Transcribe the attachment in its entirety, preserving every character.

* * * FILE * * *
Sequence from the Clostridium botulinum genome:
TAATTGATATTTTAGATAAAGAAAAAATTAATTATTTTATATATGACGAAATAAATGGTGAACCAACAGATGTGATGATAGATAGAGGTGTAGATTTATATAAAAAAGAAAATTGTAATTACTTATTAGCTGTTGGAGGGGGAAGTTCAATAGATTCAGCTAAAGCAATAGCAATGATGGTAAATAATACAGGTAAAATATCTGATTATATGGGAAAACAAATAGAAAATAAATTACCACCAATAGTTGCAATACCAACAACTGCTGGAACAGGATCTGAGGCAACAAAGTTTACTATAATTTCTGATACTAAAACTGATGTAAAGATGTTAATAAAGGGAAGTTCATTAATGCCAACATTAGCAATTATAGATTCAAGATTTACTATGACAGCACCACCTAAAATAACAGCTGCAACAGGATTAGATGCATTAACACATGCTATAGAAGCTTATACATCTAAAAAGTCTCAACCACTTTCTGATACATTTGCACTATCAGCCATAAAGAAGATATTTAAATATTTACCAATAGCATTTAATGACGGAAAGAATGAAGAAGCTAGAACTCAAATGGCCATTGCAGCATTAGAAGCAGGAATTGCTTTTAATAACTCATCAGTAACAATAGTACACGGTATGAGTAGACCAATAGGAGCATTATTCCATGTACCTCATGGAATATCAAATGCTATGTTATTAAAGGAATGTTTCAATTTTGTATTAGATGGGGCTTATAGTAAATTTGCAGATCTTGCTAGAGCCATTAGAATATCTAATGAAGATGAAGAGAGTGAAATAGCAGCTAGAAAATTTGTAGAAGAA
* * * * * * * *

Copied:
Sequence from the Clostridium botulinum genome:
TAATTGATATTTTAGATAAAGAAAAAATTAATTATTTTATATATGACGAAATAAATGGTGAACCAACAGATGTGATGATAGATAGAGGTGTAGATTTATATAAAAAAGAAAATTGTAATTACTTATTAGCTGTTGGAGGGGGAAGTTCAATAGATTCAGCTAAAGCAATAGCAATGATGGTAAATAATACAGGTAAAATATCTGATTATATGGGAAAACAAATAGAAAATAAATTACCACCAATAGTTGCAATACCAACAACTGCTGGAACAGGATCTGAGGCAACAAAGTTTACTATAATTTCTGATACTAAAACTGATGTAAAGATGTTAATAAAGGGAAGTTCATTAATGCCAACATTAGCAATTATAGATTCAAGATTTACTATGACAGCACCACCTAAAATAACAGCTGCAACAGGATTAGATGCATTAACACATGCTATAGAAGCTTATACATCTAAAAAGTCTCAACCACTTTCTGATACATTTGCACTATCAGCCATAAAGAAGATATTTAAATATTTACCAATAGCATTTAATGACGGAAAGAATGAAGAAGCTAGAACTCAAATGGCCATTGCAGCATTAGAAGCAGGAATTGCTTTTAATAACTCATCAGTAACAATAGTACACGGTATGAGTAGACCAATAGGAGCATTATTCCATGTACCTCATGGAATATCAAATGCTATGTTATTAAAGGAATGTTTCAATTTTGTATTAGATGGGGCTTATAGTAAATTTGCAGATCTTGCTAGAGCCATTAGAATATCTAATGAAGATGAAGAGAGTGAAATAGCAGCTAGAAAATTTGTAGAAGAA